In Frome’s (The Twinning Murders, 2010, etc.) latest mystery, a homeless man uncovers secrets that may lead to fatal consequences.
Disillusioned journalist Josh Devlin, biding his time at a shelter in Kentucky, finds an apparently injured girl and is determined to help her. The girl, Alice, can’t remember the events which led to her predicament. Josh starts piecing together her random bits of memory; for once in his life, he’s driven by his need to follow through with something. What neither of the two know is that Alice was witness to a murder, and the killer is dead set on tying up all loose ends—one of those loose ends being Alice. Author Frome churns out a laudable crime thriller with a Southern setting. Josh is a bluesy detective armed with a harmonica instead of a gun, and he plays tunes in lieu of smoking cigarettes. The novel maintains an abundance of mystery to keep readers invested: Alice tries to recall her lost memories; Josh searches for Alice after she’s run away; and another character, Darryl, looks for the young girl and eventually zeroes in on Josh. Darryl recognizes Dewey, an older gent who works at the bar/cafe run by Josh’s uncle, the place where Alice has been stashed. On occasion, Frome won’t allow the book’s metaphors to stand on their own: Josh offers poker tips to a man in exchange for information, straightaway comparing both men’s lives to the game. But such moments are eclipsed by the inclusion of Southern dialect that’s imposing but far from overpowering. Readers will almost be able to hear the characters’ drawls with lines such as: “I already done told you.”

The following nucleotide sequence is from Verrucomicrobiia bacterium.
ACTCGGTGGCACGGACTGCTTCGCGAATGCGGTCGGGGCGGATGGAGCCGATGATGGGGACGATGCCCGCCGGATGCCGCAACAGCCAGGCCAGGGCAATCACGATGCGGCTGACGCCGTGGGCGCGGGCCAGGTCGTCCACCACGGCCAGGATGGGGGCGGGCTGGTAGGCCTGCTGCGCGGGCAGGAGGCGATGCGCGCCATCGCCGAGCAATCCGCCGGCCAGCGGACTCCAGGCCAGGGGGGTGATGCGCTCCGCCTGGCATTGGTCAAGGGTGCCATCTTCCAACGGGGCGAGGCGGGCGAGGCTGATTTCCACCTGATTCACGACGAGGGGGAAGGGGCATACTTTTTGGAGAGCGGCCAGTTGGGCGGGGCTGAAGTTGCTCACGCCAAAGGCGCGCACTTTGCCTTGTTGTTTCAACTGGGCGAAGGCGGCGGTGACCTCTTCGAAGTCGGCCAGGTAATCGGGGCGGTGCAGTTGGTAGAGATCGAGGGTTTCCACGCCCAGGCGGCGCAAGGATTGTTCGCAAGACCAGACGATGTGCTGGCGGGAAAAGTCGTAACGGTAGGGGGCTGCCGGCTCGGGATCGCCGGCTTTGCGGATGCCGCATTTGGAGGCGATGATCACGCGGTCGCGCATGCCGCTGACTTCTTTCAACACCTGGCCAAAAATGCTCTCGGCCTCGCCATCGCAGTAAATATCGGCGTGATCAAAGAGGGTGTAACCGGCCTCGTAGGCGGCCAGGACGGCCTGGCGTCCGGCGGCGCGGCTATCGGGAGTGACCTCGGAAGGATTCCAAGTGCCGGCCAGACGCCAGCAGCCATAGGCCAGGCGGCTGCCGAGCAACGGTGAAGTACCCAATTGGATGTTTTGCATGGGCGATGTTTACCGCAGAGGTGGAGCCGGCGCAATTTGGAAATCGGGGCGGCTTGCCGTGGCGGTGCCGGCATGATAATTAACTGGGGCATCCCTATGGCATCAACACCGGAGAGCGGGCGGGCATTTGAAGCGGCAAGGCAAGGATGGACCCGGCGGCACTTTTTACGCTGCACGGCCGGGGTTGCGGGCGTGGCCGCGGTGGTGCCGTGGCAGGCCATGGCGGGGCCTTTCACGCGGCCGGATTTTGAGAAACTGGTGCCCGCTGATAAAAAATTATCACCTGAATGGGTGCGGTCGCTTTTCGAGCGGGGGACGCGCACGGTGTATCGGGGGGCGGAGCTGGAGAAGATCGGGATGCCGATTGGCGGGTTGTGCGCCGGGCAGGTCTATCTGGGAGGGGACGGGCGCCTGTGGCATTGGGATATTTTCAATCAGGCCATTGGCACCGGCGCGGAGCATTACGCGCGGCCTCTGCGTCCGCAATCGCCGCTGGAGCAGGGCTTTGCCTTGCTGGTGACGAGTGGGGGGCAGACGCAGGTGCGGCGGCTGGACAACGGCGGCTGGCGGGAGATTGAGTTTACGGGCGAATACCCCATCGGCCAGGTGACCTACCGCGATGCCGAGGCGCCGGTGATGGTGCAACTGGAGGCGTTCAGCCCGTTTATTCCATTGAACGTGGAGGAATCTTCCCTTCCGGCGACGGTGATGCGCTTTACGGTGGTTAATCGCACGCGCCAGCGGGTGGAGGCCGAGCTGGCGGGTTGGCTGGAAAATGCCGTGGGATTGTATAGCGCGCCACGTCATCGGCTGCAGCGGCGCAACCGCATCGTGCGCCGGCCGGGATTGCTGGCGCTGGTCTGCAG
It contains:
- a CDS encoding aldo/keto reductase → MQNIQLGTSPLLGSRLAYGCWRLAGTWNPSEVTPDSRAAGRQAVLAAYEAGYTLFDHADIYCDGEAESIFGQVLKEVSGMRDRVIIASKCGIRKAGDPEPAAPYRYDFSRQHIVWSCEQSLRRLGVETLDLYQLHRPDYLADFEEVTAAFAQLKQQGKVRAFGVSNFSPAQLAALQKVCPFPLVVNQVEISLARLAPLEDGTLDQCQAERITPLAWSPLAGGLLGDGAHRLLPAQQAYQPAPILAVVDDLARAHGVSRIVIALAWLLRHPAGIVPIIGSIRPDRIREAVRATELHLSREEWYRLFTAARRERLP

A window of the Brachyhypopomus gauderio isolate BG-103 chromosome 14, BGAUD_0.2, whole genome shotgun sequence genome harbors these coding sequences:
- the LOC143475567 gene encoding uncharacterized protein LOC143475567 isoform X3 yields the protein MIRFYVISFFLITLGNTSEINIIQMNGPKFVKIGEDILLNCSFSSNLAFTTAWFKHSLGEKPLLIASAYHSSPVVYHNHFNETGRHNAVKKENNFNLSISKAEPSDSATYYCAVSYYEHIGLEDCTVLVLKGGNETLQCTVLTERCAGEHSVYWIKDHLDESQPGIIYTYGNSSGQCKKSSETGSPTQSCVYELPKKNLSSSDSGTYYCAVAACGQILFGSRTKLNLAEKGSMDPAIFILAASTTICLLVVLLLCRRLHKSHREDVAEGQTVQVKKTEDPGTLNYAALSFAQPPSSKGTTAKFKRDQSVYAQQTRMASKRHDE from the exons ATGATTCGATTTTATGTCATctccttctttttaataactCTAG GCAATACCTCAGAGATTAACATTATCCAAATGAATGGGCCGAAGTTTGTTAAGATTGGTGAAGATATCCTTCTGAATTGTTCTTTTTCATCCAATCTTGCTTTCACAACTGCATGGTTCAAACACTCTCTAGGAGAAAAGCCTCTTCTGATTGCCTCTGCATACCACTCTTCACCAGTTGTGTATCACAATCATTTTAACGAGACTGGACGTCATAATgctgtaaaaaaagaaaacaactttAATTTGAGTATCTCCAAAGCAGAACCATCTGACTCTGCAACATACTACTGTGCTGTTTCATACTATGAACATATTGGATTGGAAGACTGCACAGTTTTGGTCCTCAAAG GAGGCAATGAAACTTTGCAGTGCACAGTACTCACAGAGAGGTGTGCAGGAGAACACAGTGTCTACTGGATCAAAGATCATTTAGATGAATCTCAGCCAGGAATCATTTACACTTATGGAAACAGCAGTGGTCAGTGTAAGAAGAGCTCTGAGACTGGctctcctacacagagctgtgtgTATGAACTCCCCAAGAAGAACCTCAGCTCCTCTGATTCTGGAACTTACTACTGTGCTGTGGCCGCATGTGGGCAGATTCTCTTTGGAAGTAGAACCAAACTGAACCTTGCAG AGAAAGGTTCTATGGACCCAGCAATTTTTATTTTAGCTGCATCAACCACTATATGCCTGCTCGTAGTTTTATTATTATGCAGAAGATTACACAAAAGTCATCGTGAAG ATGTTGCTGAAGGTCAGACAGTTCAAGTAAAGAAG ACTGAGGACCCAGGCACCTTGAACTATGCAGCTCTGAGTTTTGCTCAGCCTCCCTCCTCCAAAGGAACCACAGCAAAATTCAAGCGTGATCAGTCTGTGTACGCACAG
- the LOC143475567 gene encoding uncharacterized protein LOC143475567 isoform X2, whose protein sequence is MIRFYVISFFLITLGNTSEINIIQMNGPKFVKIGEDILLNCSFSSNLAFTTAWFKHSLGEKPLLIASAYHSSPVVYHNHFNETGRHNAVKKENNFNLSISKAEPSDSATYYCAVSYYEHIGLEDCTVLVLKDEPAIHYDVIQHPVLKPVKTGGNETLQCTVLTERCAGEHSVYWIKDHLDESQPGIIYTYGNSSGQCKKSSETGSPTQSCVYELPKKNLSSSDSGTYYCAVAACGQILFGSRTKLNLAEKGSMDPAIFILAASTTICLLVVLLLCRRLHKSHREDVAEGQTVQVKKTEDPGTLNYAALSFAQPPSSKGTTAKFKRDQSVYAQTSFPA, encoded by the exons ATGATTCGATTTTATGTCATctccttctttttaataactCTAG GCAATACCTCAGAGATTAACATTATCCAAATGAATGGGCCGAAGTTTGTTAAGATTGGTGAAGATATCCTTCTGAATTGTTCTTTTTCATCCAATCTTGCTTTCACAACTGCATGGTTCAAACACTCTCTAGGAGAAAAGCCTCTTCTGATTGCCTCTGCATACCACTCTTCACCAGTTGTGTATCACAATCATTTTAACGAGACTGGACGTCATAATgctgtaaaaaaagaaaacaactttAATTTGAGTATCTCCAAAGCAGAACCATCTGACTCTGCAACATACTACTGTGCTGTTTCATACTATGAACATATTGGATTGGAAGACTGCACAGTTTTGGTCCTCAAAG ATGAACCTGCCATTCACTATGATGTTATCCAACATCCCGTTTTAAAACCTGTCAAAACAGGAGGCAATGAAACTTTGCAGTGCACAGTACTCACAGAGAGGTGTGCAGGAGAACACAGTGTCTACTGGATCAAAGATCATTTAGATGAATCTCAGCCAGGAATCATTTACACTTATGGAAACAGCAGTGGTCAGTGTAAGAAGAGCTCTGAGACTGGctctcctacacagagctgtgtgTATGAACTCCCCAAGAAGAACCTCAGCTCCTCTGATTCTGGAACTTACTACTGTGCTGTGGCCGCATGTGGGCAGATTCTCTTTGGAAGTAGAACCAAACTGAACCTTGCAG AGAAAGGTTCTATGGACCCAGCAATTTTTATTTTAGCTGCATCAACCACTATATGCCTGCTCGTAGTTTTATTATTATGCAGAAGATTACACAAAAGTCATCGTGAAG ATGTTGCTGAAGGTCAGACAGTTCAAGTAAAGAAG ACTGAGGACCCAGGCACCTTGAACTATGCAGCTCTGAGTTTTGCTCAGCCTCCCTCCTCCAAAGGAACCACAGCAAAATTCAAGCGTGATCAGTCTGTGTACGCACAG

A novel with impeccable Southern flair, as soothing and cool as the notes from the protagonist’s blues harp.